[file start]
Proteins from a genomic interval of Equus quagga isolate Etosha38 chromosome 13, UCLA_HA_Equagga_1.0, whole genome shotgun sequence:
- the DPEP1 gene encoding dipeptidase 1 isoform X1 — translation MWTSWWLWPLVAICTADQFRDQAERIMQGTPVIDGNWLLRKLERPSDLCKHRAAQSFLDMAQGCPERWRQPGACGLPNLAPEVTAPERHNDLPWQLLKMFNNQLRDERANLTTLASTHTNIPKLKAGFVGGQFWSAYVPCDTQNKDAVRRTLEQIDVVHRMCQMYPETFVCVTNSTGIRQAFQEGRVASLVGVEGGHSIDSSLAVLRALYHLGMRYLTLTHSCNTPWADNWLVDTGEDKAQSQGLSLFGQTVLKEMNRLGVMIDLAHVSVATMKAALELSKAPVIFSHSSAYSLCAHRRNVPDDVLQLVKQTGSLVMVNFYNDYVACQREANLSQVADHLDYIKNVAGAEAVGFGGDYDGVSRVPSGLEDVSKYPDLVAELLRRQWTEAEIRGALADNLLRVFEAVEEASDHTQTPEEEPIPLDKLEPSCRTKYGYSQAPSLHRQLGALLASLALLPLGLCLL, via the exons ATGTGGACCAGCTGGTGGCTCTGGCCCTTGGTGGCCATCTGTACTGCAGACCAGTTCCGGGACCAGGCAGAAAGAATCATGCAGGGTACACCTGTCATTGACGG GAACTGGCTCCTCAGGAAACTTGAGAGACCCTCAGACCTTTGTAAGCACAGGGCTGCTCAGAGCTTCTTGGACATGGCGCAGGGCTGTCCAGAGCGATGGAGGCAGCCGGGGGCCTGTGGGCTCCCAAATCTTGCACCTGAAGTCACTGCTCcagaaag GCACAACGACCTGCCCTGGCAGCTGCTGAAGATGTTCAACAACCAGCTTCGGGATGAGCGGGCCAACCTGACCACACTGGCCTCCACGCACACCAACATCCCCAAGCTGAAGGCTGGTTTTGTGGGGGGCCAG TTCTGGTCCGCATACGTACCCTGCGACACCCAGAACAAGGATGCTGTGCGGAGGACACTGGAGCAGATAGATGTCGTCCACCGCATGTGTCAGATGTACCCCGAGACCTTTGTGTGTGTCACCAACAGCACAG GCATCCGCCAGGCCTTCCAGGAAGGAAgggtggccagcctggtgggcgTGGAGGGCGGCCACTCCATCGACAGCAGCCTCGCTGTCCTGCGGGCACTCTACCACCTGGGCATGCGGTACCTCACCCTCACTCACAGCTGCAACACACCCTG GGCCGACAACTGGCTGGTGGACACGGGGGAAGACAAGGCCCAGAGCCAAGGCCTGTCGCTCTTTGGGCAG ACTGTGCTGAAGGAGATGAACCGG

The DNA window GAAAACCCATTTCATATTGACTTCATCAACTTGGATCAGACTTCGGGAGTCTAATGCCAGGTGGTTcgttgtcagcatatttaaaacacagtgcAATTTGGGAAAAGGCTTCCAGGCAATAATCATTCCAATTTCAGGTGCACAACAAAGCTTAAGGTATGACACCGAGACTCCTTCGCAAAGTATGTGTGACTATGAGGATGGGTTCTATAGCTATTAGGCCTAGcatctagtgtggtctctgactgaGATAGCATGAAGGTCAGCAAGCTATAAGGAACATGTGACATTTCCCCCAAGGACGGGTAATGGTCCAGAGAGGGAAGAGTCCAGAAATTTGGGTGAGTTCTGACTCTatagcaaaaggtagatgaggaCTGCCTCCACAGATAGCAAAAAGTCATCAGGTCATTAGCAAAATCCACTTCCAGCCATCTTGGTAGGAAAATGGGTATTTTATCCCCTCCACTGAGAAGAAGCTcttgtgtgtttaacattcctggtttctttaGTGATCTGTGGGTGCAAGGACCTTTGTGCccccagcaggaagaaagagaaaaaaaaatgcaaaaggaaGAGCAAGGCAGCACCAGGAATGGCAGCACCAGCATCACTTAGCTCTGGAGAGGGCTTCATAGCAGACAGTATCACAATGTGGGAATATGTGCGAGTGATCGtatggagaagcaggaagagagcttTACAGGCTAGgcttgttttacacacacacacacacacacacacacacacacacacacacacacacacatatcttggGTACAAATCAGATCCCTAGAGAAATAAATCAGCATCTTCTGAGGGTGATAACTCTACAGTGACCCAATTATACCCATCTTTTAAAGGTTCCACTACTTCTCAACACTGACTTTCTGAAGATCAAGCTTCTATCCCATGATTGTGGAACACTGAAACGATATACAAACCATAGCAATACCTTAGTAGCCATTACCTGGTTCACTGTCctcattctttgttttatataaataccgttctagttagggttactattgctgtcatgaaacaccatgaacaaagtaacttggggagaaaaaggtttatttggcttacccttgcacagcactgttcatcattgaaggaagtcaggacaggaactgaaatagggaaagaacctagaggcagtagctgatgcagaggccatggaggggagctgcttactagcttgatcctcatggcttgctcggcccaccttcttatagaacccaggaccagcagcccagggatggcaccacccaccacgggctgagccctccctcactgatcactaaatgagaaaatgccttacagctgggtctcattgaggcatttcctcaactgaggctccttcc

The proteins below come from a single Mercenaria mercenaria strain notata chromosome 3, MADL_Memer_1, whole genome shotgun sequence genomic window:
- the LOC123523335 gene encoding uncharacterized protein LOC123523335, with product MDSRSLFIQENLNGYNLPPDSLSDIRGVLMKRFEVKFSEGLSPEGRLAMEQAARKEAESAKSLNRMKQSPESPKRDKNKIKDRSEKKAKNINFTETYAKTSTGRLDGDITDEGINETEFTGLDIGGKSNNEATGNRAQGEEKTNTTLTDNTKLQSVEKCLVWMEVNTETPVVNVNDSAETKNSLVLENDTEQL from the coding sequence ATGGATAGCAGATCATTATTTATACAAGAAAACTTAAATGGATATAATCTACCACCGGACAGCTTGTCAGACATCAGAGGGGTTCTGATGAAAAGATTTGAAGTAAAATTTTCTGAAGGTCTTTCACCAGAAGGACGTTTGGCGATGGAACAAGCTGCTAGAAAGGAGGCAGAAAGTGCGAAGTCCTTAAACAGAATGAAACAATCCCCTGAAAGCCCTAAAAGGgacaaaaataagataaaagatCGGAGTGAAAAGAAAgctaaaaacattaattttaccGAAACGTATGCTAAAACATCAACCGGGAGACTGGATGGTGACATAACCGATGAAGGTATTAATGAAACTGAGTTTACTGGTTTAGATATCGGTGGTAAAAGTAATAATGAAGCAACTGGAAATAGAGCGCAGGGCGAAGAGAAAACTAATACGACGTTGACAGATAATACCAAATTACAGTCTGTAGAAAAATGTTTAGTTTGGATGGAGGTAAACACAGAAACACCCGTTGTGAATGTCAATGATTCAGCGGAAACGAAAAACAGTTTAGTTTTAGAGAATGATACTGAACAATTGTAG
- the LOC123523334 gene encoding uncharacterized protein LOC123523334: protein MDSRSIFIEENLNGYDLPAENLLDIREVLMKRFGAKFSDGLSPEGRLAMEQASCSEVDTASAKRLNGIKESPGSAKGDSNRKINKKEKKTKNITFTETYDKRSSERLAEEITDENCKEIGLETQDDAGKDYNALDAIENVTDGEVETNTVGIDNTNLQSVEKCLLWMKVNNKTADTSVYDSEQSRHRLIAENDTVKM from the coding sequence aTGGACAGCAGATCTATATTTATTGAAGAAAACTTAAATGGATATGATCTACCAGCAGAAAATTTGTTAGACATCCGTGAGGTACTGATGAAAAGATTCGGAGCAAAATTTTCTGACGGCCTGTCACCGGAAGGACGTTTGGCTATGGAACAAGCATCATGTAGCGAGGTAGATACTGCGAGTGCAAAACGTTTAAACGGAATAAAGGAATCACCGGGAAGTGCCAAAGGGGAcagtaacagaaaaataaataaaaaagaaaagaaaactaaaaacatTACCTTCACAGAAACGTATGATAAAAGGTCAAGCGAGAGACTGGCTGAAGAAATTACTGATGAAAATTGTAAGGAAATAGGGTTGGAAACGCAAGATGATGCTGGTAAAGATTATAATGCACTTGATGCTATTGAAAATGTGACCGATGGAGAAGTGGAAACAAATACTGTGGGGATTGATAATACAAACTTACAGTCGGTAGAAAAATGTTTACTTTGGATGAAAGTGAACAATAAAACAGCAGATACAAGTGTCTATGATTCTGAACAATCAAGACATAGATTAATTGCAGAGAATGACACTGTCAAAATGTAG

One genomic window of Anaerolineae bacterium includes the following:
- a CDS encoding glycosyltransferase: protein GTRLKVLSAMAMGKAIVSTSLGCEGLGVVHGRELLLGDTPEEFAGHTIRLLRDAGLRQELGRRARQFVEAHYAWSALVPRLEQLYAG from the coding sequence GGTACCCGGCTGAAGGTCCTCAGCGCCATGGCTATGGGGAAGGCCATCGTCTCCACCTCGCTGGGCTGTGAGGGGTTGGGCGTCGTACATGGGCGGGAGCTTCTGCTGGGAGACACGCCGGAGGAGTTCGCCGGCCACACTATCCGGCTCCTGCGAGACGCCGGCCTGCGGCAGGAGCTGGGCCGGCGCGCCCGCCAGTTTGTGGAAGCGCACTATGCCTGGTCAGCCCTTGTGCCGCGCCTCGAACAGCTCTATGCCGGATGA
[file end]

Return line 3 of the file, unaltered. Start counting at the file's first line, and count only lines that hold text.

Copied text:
The DNA window GAAAACCCATTTCATATTGACTTCATCAACTTGGATCAGACTTCGGGAGTCTAATGCCAGGTGGTTcgttgtcagcatatttaaaacacagtgcAATTTGGGAAAAGGCTTCCAGGCAATAATCATTCCAATTTCAGGTGCACAACAAAGCTTAAGGTATGACACCGAGACTCCTTCGCAAAGTATGTGTGACTATGAGGATGGGTTCTATAGCTATTAGGCCTAGcatctagtgtggtctctgactgaGATAGCATGAAGGTCAGCAAGCTATAAGGAACATGTGACATTTCCCCCAAGGACGGGTAATGGTCCAGAGAGGGAAGAGTCCAGAAATTTGGGTGAGTTCTGACTCTatagcaaaaggtagatgaggaCTGCCTCCACAGATAGCAAAAAGTCATCAGGTCATTAGCAAAATCCACTTCCAGCCATCTTGGTAGGAAAATGGGTATTTTATCCCCTCCACTGAGAAGAAGCTcttgtgtgtttaacattcctggtttctttaGTGATCTGTGGGTGCAAGGACCTTTGTGCccccagcaggaagaaagagaaaaaaaaatgcaaaaggaaGAGCAAGGCAGCACCAGGAATGGCAGCACCAGCATCACTTAGCTCTGGAGAGGGCTTCATAGCAGACAGTATCACAATGTGGGAATATGTGCGAGTGATCGtatggagaagcaggaagagagcttTACAGGCTAGgcttgttttacacacacacacacacacacacacacacacacacacacacacacacacatatcttggGTACAAATCAGATCCCTAGAGAAATAAATCAGCATCTTCTGAGGGTGATAACTCTACAGTGACCCAATTATACCCATCTTTTAAAGGTTCCACTACTTCTCAACACTGACTTTCTGAAGATCAAGCTTCTATCCCATGATTGTGGAACACTGAAACGATATACAAACCATAGCAATACCTTAGTAGCCATTACCTGGTTCACTGTCctcattctttgttttatataaataccgttctagttagggttactattgctgtcatgaaacaccatgaacaaagtaacttggggagaaaaaggtttatttggcttacccttgcacagcactgttcatcattgaaggaagtcaggacaggaactgaaatagggaaagaacctagaggcagtagctgatgcagaggccatggaggggagctgcttactagcttgatcctcatggcttgctcggcccaccttcttatagaacccaggaccagcagcccagggatggcaccacccaccacgggctgagccctccctcactgatcactaaatgagaaaatgccttacagctgggtctcattgaggcatttcctcaactgaggctccttcc